Koko, famous gorilla, critical anthropological collaborator, dies at 46

Koko

Koko the Gorilla bridged the gap between human and animal.

Koko, the western lowland gorilla who was famous for her capacity to show emotional depth and also able to effectively communicate in sign language passed away at 46 in her sleep Tuesday the 19.

Koko was internationally famous, with her ability to display more than 1,000 sign cues and also she could understand spoken English, around 2,000 words.

National Geographic had Koko twice on its cover, in October 1978, in which Koko took a selfie of herself in the mirror, making her one of the original animal selfie-takers! In January 1985 she was taken a photo of with her pet kitten. Talk about a cute gorilla!

Koko was a representative of her species, the western lowland gorilla or in scientific classification terms, Gorilla gorilla gorilla. She also spread awareness about her species being critically endangered as stated by the International Union for Conservation of Nature.

Barabara King, author of How Animals Grieve, and a professor emerita of anthropology at the College of William and Mary wrote (via email), “Because she was smart enough to comprehend and use aspects of our language, Koko could show us what all great apes are capable of: reasoning about their world, and loving and grieving the other beings to whom they become attached."

King also added, “Equally importantly, though, she raised our awareness of the costs to animal individuals of our scientific curiosity about other sentient lives. Even as we celebrate her life, we must remember that Koko was made to live in confinement in a highly unnatural way from her infancy through her death.”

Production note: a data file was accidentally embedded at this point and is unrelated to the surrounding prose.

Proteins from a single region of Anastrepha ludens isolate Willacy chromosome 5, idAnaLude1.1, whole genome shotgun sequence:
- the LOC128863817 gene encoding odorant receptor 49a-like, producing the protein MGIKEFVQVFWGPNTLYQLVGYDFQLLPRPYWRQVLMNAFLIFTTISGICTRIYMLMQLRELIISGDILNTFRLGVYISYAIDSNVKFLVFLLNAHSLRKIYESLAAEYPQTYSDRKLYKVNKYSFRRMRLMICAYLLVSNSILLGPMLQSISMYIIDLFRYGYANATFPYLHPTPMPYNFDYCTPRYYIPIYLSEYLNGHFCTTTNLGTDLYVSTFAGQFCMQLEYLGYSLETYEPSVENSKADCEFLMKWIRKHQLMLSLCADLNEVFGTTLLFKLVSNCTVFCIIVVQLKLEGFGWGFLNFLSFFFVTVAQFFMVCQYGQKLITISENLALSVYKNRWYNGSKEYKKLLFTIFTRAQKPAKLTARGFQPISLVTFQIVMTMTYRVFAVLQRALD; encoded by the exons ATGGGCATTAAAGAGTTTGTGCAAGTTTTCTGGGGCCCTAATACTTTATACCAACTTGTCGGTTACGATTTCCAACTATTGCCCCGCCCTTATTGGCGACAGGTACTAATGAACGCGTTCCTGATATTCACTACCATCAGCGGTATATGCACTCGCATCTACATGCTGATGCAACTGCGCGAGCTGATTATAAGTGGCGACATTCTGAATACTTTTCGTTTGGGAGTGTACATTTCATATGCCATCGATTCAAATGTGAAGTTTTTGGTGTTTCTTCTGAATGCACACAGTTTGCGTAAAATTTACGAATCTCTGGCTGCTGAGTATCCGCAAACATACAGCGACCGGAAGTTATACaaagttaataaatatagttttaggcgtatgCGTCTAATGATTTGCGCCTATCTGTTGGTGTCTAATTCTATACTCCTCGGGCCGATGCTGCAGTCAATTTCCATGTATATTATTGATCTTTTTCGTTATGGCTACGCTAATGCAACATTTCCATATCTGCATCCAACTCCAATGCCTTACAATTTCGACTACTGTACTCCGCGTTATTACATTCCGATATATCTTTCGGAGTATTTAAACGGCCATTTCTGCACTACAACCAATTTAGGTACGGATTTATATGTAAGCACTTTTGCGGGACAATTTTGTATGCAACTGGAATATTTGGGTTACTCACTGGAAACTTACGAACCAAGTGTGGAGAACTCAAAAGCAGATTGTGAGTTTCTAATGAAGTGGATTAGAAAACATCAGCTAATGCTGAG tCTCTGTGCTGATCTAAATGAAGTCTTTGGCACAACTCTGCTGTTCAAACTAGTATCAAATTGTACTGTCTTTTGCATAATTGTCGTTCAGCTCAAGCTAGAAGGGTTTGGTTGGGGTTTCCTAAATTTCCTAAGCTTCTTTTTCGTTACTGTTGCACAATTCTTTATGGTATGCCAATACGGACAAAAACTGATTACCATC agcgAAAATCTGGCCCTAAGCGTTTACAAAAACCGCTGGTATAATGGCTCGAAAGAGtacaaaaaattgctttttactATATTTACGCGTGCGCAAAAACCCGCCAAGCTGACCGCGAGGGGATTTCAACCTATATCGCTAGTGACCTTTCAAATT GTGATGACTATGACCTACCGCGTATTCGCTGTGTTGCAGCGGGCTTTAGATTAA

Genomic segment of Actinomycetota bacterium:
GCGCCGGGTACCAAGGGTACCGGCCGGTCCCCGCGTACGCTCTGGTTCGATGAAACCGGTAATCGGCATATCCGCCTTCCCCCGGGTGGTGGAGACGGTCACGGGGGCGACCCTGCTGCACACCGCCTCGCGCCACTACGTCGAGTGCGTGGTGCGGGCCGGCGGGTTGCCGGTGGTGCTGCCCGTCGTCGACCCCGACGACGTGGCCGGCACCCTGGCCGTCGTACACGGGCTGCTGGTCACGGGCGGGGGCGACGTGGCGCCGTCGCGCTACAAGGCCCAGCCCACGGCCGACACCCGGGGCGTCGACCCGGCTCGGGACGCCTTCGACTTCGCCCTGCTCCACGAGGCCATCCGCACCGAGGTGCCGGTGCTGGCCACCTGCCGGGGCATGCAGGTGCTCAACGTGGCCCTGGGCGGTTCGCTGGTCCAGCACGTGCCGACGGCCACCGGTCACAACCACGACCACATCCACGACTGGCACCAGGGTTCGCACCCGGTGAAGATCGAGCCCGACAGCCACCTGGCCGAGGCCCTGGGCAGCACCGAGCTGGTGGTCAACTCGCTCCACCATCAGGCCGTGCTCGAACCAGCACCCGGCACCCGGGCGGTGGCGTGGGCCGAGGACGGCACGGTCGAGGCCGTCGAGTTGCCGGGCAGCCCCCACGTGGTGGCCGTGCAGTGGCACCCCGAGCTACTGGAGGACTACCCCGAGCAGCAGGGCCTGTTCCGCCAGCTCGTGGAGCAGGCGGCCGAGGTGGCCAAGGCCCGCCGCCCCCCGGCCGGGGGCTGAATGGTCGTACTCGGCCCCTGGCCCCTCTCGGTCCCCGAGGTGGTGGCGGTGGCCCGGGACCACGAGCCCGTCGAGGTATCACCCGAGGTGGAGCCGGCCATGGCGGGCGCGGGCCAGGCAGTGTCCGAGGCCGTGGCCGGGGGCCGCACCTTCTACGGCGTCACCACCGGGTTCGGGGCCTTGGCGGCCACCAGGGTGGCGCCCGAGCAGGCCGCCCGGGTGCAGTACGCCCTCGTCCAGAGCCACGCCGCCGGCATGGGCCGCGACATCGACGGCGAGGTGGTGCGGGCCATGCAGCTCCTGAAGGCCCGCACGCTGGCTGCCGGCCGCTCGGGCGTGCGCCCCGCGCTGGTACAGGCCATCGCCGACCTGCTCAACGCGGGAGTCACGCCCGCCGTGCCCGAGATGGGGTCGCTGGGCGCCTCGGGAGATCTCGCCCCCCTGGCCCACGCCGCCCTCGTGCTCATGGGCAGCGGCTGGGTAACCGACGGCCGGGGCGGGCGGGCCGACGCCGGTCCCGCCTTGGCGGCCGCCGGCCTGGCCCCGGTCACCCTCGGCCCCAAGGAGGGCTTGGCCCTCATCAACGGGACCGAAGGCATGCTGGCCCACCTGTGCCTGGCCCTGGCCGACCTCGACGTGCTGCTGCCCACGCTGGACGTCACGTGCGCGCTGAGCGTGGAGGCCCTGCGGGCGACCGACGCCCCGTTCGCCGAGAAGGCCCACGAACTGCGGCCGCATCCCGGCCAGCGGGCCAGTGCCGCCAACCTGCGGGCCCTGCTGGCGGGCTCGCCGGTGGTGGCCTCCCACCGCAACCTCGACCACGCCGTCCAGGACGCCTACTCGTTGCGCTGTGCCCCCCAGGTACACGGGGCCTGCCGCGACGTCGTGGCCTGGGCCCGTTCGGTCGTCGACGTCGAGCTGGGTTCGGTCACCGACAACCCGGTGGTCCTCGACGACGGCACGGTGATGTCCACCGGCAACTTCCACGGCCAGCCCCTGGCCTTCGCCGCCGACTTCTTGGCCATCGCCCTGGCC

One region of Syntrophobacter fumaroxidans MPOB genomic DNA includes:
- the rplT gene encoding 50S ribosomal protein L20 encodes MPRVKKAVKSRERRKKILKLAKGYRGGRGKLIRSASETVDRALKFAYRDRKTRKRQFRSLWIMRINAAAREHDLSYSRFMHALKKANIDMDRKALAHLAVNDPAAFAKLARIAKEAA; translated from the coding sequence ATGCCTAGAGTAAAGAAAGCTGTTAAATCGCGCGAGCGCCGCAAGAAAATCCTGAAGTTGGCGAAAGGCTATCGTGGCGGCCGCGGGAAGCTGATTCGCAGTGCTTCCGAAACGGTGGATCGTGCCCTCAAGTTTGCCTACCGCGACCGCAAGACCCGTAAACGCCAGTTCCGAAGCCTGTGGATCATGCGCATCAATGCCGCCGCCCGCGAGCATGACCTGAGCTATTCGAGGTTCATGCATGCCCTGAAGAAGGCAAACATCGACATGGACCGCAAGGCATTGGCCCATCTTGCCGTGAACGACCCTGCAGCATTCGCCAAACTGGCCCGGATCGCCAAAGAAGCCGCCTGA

Koko was born July 4, 1971, (her original name was Hanabi-ko, which is Japanese for "fireworks child”) at the San Francisco Zoo where Researcher Francine Patterson first studied Koko in 1972 and started teaching her sign language.

Koko then moved to Stanford. Patterson and fellow collaborator Ronald Cohn initiated The Gorilla Foundation. Patterson, Cohn, and Koko then went to the Santa Cruz Mountains.

By studying Koko and other gorillas, they have displayed communication skills on a level too small children. Anne Russon, from York University, said that the use of sign language teaching in collaboration with Koko and other animals was a “great leap forward.” This is opposed to just verbal communication.

In studying Koko is was also found her emotional character was extremely similar to humans. What made Koko special was her sense of humor with a smidgen of mischievousness.

Cynthia Gorney, from National Geographic, had interviewed Koko in 1985. The start of the interview was strange, with Koko signing that she was a toilet. Patterson had yelled at her, “Koko! That is not nice."

Although the interview did get interesting when Gorney asked Koko what happens after gorilla's die. Koko had responded, “Comfortable hole bye."

Koko had also appeared in several documentaries and even funned around with Robin Williams in 2001.

The Gorilla Foundation has stated about Koko's death that they, “will continue to honor Koko’s legacy and advance our mission” via studying sign language with other great apes and initiating and helping to create more conservation projects in Africa and elsewhere, according to National Geographic.

Koko the Gorilla was and is extremely important to how apes and animals can show human-like emotions and can, in fact, communicate with us. Through research with Koko, we know animals can understand concepts such as mental depth, love, playfulness, and kindness.

To boot Koko was an animal celebrity, a selfie taker and a collaborator to humanity. Through her representation, it goes to show if she was able to communicate with us, then other animals may in some way be able to too.

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